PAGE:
Brian Levine, the former Somerset County Freeholder and former Mayor of Franklin Twp., has decided to form an exploratory committee to examine the efficacy of a run for governor this year in the Republican Primary. First elected to the freeholder board in 2014, the moderate Levine at that time gave his party a countywide win in the face of shifting demographics that imperiled the GOP’s longstanding hold on county power.
He held the seat when he ran for reelection in 2017 but lost in 2020.
If he decides to run this year, it would be the professional accountant’s and former freeholder’s second run at statewide office.
“It is a preliminary analysis for now,” insisted Levine, “but New Jersey needs so much rebuilding, that a patchwork quilt of concepts will not solve the problems; we need bold steps with our residents in mind.
“In the best of times, these last few years, New Jersey is broke,” he added. “Now New Jersey is destitute with no survival plans. We need a Governor who has new ideas and can resolve our fiscal crisis. When I left office as Mayor, we had one of the highest surpluses in the state, while growing our police force and increasing services to citizens. During my tenure as Freeholder, we maintained our AAA rating.”
Touting his credentials as an accounting and finance expert, Levine (pictured with his daughter Ariella, at the Polar Bear Plunge in 2018 raising money for Special Olympics) said New Jersey needs “common sense in Trenton from an outsider, not the same old swamp-reboot.”
He insists he would improve the state in many areas, and would focus on financial incentives for businesses “that are being used as unpaid tax collectors,” and the state’s most vulnerable citizens.
“People are hurting. Leadership is needed. Pandemic ancillary victims have not been addressed,” Levine said. “Closed small businesses are in dire straits, domestic violence is up, mental health services are required. As for state agencies, the workers are great, but DMV leaves people frustrated. There is so much more to be done.”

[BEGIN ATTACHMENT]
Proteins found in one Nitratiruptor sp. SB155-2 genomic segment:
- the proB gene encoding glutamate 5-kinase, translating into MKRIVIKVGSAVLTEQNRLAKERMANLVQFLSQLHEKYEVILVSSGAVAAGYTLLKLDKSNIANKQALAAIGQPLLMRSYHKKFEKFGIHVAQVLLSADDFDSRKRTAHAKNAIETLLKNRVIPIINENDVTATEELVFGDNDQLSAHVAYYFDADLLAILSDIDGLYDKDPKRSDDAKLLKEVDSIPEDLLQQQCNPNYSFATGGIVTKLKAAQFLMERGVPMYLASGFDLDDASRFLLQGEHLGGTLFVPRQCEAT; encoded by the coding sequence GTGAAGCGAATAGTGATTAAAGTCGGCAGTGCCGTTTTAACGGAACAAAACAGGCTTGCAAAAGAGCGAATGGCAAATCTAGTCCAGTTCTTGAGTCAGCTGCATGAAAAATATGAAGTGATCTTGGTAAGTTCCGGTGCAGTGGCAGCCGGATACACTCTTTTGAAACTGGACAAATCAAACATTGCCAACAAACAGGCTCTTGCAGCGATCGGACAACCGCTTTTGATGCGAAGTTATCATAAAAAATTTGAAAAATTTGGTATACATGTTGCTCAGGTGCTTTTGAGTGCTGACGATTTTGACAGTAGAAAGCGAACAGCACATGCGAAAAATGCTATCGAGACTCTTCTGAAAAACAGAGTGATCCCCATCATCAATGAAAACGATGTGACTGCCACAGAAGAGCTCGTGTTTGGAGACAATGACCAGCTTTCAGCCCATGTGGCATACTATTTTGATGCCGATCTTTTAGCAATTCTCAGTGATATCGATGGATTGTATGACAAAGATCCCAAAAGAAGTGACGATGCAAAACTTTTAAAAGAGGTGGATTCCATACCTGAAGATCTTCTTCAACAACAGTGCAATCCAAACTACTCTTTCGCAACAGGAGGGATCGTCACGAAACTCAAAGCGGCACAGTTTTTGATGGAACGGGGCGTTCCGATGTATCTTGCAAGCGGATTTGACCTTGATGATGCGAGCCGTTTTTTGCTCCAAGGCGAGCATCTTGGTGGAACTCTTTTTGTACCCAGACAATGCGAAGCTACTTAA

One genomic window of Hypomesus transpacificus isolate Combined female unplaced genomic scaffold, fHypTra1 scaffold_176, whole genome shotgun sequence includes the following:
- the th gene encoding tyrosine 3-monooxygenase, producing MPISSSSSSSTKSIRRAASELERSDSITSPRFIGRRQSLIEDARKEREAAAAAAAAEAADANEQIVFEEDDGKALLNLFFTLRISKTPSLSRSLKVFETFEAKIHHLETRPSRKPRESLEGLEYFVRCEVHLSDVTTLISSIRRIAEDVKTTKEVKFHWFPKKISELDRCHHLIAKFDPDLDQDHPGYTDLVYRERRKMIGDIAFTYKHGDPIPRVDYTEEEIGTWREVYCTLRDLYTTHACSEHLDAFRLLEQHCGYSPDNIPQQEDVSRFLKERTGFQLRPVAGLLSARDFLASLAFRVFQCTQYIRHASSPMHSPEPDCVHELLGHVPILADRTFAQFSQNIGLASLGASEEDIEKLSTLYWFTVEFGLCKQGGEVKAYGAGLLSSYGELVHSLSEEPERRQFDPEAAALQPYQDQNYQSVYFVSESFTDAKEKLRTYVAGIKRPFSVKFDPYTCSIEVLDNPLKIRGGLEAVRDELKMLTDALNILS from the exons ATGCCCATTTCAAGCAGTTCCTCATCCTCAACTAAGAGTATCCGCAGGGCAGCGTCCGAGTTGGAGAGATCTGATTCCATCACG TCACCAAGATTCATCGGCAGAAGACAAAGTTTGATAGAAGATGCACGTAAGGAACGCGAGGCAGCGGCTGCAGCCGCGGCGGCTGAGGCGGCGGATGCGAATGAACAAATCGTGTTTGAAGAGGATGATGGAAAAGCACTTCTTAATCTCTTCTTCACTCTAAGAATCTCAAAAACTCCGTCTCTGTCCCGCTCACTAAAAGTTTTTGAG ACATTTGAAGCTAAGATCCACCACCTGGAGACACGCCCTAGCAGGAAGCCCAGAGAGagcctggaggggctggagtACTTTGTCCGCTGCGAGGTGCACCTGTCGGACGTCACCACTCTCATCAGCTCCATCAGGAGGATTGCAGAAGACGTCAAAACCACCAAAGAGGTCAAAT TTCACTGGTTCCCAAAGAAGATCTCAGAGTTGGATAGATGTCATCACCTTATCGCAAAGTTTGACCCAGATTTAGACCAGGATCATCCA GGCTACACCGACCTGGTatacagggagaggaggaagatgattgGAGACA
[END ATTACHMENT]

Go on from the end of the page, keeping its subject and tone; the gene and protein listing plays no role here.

“What am I seeking if I decide to run? I want civil discourse with the other candidates, I want ideas to flow amongst all, I want solutions to be discussed, I want New Jersey to be the stellar place it can be. Some run for office because they want to hold the office; I will run to create a better life for our residents. If I run, it will be a grass roots campaign. Just like I was ‘The People’s Mayor,’ I seek to be ‘The People’s Governor’ if I run and succeed.”
When he ran for governor in 2009, Levine presented himself as a successful mayor, whose political identity arose out of the apparent incongruities of his hometown. It was a compelling narrative when one considered how the shapes of Franklin Twp. seem to congealed out of the immediate overflow refuse of surrounding municipalities, consisting of ghetto portions of other places, blended with McMansions mustered for maximum luxurious effect, farmland preservation pieces laid down like square sections of turf, historic Washington-slept-here-style colonials offset by a Dunkin Donuts-KFC-gas station-dollar store corridor to oblivion, all somehow sustained as less of a conscious act than a kind of nightmarish, sprung-to-life Jackson Pollock painting.